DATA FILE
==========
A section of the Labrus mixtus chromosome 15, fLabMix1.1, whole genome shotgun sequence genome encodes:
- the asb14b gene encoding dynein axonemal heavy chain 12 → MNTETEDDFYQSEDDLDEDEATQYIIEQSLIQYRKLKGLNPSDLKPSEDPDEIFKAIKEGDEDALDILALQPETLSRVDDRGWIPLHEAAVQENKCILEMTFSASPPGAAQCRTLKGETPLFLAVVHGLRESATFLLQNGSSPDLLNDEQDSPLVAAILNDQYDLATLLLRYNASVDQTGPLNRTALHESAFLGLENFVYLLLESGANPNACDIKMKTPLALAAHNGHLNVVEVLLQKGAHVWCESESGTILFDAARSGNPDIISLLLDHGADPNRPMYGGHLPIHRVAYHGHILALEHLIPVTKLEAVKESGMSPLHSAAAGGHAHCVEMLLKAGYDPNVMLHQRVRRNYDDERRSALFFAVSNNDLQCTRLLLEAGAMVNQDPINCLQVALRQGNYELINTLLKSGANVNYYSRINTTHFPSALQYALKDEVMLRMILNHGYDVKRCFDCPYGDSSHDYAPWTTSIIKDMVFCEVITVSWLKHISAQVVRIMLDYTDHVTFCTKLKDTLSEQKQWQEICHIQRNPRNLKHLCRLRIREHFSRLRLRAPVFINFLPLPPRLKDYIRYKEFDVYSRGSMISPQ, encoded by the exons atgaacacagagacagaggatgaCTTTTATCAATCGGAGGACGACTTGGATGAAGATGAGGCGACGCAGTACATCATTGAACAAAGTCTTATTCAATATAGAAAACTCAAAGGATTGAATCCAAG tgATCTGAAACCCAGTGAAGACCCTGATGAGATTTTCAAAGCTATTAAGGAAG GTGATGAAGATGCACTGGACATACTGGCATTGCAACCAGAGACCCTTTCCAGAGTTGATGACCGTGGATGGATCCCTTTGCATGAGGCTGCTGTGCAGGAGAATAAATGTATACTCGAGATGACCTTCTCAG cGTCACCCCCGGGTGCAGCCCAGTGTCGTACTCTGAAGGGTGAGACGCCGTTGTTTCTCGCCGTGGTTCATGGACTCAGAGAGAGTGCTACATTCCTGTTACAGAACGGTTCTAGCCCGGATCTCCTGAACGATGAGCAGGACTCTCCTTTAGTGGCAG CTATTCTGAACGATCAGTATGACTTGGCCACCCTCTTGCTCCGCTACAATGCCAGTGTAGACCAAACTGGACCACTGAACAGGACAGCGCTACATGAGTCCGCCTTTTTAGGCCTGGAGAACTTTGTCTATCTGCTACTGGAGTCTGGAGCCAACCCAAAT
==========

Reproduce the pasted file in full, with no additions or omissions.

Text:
A section of the Labrus mixtus chromosome 15, fLabMix1.1, whole genome shotgun sequence genome encodes:
- the asb14b gene encoding dynein axonemal heavy chain 12 → MNTETEDDFYQSEDDLDEDEATQYIIEQSLIQYRKLKGLNPSDLKPSEDPDEIFKAIKEGDEDALDILALQPETLSRVDDRGWIPLHEAAVQENKCILEMTFSASPPGAAQCRTLKGETPLFLAVVHGLRESATFLLQNGSSPDLLNDEQDSPLVAAILNDQYDLATLLLRYNASVDQTGPLNRTALHESAFLGLENFVYLLLESGANPNACDIKMKTPLALAAHNGHLNVVEVLLQKGAHVWCESESGTILFDAARSGNPDIISLLLDHGADPNRPMYGGHLPIHRVAYHGHILALEHLIPVTKLEAVKESGMSPLHSAAAGGHAHCVEMLLKAGYDPNVMLHQRVRRNYDDERRSALFFAVSNNDLQCTRLLLEAGAMVNQDPINCLQVALRQGNYELINTLLKSGANVNYYSRINTTHFPSALQYALKDEVMLRMILNHGYDVKRCFDCPYGDSSHDYAPWTTSIIKDMVFCEVITVSWLKHISAQVVRIMLDYTDHVTFCTKLKDTLSEQKQWQEICHIQRNPRNLKHLCRLRIREHFSRLRLRAPVFINFLPLPPRLKDYIRYKEFDVYSRGSMISPQ, encoded by the exons atgaacacagagacagaggatgaCTTTTATCAATCGGAGGACGACTTGGATGAAGATGAGGCGACGCAGTACATCATTGAACAAAGTCTTATTCAATATAGAAAACTCAAAGGATTGAATCCAAG tgATCTGAAACCCAGTGAAGACCCTGATGAGATTTTCAAAGCTATTAAGGAAG GTGATGAAGATGCACTGGACATACTGGCATTGCAACCAGAGACCCTTTCCAGAGTTGATGACCGTGGATGGATCCCTTTGCATGAGGCTGCTGTGCAGGAGAATAAATGTATACTCGAGATGACCTTCTCAG cGTCACCCCCGGGTGCAGCCCAGTGTCGTACTCTGAAGGGTGAGACGCCGTTGTTTCTCGCCGTGGTTCATGGACTCAGAGAGAGTGCTACATTCCTGTTACAGAACGGTTCTAGCCCGGATCTCCTGAACGATGAGCAGGACTCTCCTTTAGTGGCAG CTATTCTGAACGATCAGTATGACTTGGCCACCCTCTTGCTCCGCTACAATGCCAGTGTAGACCAAACTGGACCACTGAACAGGACAGCGCTACATGAGTCCGCCTTTTTAGGCCTGGAGAACTTTGTCTATCTGCTACTGGAGTCTGGAGCCAACCCAAAT